By Stephanie Ciccarelli
July 21, 2011
When clients hire talent to record bilingual voiceovers, what should they be taking into account?
Finding the right professional to record is of the utmost importance when presenting a target audience with accurately communicated information in their native language.
As a voice over artist, what do you need to know in order to provide the best service possible to those hiring?
Rosi Amador, a professional voice over artist who speaks fluent, accent free English and Spanish, joins us today in her guest article about the 7 most common bilingual voiceover mistakes and how you as a voice artist can avoid them.
By Rosi & Brian Amador • Spanish/English Voice-Over Actors since 1994
In nearly seventeen years of doing voice-over work, Brian and I have had the good fortune to work with repeat clients on projects from commercials, corporate narrations, documentaries, eLearning, audiobooks and marketing to web tutorials, telephony and children's audiobooks, as well as animated movies for museums. Following is a list of seven common mistakes to avoid when hiring bilingual voice-over talent for your job.
Spanish-language v/o scripts are often translated from English scripts, sometimes in a hurry, and sometimes by people whose Spanish is less than perfect. Avoid having your project marred by Spanish that's grammatically incorrect, awkward, or excessively regional. Remember that a colloquial expression from one part of the Spanish-speaking world can be unintelligible, or worse, offensive, to people from other regions. When hiring your voiceover talent, look for native bilingual speakers with a neutral, universal accent and vocabulary who can comfortably recommend corrections and edits. For more complex jobs, a seasoned voiceover actor will often have established relationships with professional translators who can attend to your project quickly, thereby ensuring the highest quality translation.
Spanish is a beautiful, poetic language, but it's not as efficient as English in getting the point across. A literal translation of an English voiceover script is often too long to fit in the allotted time. Again, a native speaker who can suggest changes to the script while maintaining the message can help you streamline your Spanish script. Sometimes it also helps to have someone who can talk fast!
Many people speak two languages. If you're looking for bilingual voiceover talent, make sure they speak both languages well, enunciate clearly, and speak with a neutral accent. After all, the point of voiceover is to communicate a message, and this works best when the listener is not distracted by the speaker's accent or lack of fluency. Seek out testimonials documenting fluency.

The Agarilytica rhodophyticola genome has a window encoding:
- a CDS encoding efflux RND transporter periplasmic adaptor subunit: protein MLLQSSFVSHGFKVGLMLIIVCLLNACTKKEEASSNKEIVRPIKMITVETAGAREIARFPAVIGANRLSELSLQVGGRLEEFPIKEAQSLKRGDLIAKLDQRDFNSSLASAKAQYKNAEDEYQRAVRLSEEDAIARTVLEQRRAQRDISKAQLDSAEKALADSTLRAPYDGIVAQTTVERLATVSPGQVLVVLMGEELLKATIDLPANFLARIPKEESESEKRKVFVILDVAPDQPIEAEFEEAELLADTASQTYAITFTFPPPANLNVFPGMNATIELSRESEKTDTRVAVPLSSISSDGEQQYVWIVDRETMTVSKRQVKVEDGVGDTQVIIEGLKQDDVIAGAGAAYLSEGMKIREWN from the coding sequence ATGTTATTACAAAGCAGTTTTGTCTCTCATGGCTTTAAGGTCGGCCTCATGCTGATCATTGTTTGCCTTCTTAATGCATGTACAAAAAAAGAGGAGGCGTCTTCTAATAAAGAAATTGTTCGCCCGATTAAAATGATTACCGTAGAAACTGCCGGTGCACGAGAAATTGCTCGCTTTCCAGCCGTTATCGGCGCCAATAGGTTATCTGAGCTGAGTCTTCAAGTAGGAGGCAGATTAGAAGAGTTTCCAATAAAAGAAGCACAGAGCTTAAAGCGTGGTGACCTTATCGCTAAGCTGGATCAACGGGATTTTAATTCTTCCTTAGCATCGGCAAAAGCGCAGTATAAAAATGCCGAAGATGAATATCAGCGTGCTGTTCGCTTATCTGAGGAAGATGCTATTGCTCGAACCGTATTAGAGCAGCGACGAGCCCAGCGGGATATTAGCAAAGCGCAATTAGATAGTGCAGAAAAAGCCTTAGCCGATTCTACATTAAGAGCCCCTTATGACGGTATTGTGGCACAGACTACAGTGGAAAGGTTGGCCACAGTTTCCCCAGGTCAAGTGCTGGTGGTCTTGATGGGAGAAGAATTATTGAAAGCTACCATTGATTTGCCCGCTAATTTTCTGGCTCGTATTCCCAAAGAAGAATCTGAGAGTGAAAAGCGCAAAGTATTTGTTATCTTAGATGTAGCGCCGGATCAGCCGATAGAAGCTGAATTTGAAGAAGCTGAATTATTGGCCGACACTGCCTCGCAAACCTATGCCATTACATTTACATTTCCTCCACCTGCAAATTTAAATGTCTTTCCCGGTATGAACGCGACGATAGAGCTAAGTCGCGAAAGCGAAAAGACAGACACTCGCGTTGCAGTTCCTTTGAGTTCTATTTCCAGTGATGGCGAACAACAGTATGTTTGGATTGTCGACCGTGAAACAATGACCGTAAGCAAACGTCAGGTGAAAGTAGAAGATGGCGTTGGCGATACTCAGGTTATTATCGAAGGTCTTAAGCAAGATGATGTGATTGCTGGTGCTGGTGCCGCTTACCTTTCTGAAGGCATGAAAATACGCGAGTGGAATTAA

Don't let your project grind to a halt as you wait for the voiceover to be recorded. If your project is time-sensitive, it helps to have voiceover talent that can record broadcast-quality VO in a home studio. For more complex jobs, a seasoned voiceover actor will often have established relationships with local studios and with other voiceover talent who can help you populate a project with the best people for your job, on your timeline.
Especially if you're working with someone who has a home studio, make sure they can get finished audio to you in the format and with the specifications you need (MP3, AIFF, WAV, etc.). If you need a lot of prompts or a memory-intensive format, you'll also want to be sure they can get the files to you quickly, either through their own FTP site or yours. Some kind of phone patch system is also a must if you want to be able to offer real-time coaching or suggestions.
Wrong! All you need is one bad experience to show you how mistaken this assumption is. Without a competent voiceover actor, you can do countless takes, running up studio time and hourly fees, and still not get what you're looking for. Mispronunciation, lackluster interpretation, and inability to voice multiple characters or to offer different interpretations, are all problems that can be avoided by hiring experienced, artistic voiceover talent. Don't be afraid to ask for references or demo recordings.
Maybe you hired a talented, experienced VO actor with great demos, but if they're not willing to take instruction, you're still not going to get what you want. Make sure your VO talent is someone who understands that you are the client and is responsive to your suggestions - someone with a positive attitude and a sense that you're on the same team, who cares as deeply as you do about your end product.
Be sure to share your thoughts and tips as a comment and join the conversation!
Photo of Rosi Amador via Voices.com